I would love to experience an outdoor performance of a John Luther Adams composition. I discovered his music thanks to this inaugural episode of Meet the Composer, an excellent podcast hosted by world-class musician/interpreter Nadia Sirota. The episode deftly reconstructs Adams' soul-search as a composer. I love the shift that occurs when we get to Alaska:
Every episode of Meet the Composer is worth a listen. I admire how it plunges into the world of contemporary avant-garde music in a way that retains less initiated ears like mine. *Fun fact: Sirota played the viola on Edo Van Breemen's original score for Fractured Land .
"Anyone who agrees to be interviewed must decide where to draw the line between what is public and what is private," Gross says. "But the line can shift, depending on who is asking the questions. What puts someone on guard isn't necessarily the fear of being 'found out.' It sometimes is just the fear of being misunderstood."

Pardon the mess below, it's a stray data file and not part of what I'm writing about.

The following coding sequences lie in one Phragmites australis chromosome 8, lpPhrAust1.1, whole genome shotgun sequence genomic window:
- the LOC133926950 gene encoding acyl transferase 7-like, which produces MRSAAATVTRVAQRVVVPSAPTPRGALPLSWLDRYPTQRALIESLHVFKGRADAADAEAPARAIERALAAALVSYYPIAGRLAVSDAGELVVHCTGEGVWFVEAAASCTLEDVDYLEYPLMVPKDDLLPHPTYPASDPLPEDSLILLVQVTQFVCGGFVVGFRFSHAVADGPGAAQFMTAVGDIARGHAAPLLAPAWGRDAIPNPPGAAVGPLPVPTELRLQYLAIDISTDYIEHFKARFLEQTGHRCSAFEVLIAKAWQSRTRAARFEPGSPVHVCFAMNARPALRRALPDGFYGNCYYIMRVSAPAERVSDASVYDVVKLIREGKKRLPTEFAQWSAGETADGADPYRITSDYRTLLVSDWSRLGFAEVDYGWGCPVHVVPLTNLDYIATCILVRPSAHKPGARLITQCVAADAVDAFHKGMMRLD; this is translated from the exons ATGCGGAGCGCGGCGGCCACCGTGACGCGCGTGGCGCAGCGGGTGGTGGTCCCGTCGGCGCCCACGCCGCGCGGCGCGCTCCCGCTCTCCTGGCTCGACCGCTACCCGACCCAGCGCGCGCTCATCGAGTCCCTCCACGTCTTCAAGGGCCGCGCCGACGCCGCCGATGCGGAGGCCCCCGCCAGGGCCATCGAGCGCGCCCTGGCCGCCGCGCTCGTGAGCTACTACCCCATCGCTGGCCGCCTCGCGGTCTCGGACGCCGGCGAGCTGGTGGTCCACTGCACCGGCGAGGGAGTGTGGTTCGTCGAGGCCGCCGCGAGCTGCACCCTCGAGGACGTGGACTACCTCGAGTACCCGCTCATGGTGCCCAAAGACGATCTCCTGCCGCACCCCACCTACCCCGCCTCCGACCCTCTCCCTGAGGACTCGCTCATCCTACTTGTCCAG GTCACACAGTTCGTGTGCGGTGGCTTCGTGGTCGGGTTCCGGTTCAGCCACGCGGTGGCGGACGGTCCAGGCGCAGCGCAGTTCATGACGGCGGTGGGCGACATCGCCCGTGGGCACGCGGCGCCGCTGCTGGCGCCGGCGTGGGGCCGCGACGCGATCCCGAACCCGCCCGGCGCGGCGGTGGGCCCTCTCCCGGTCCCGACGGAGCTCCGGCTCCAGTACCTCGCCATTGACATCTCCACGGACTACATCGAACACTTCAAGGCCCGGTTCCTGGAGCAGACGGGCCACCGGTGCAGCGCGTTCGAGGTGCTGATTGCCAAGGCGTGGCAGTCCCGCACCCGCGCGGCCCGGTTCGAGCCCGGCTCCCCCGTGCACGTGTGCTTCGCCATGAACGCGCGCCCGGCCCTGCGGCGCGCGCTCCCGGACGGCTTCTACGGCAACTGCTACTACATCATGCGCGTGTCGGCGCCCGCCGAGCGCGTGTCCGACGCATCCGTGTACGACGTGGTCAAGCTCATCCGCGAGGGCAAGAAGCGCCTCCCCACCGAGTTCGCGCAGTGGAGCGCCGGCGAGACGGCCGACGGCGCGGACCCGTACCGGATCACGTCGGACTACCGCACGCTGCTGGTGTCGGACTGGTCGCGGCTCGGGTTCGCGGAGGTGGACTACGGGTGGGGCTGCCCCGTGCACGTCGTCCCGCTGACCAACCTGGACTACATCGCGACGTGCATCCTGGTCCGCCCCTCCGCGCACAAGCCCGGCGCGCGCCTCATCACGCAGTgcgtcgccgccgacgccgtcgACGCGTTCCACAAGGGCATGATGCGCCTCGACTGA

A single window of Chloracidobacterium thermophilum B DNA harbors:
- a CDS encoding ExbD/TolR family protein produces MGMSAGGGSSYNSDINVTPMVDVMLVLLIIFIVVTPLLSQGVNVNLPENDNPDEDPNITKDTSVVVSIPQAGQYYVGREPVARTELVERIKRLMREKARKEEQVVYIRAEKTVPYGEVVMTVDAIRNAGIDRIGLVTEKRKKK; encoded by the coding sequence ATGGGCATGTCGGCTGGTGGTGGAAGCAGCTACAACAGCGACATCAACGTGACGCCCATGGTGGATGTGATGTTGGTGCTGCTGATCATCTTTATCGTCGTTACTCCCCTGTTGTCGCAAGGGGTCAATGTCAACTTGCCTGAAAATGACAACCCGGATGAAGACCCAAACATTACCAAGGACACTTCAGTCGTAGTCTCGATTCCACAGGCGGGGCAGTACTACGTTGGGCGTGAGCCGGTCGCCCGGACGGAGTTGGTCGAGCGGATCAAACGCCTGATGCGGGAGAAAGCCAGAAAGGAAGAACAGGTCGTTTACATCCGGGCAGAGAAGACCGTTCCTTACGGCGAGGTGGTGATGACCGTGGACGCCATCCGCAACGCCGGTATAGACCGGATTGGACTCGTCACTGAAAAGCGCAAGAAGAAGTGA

... because the notion of 'truth' is open to excellent, necessary debate/conversation, of which the previous post is but one hint. I turn to Errol Morris for more depth:
First on Radiolab, discussing the truth/untruth of an 1855 photograph taken during the Crimean War:
And in conversation with The Believer. I pulled a few excerpts (below) but the whole article is worth a read!
... to me these are really, really, really important issues.
this is my favorite Ideas episode. Fascinating approach to history. With this in mind what does today's music forecast? See link for a listen:
It's often been said that WW1 created who we are today: geopolitically and culturally. Robert Harris explains how music -- classical and popular -- both prefigured and reflected the war in the years leading up to the unprecedented destruction and after.
Sparse highlights from the great spinning sphere of publication.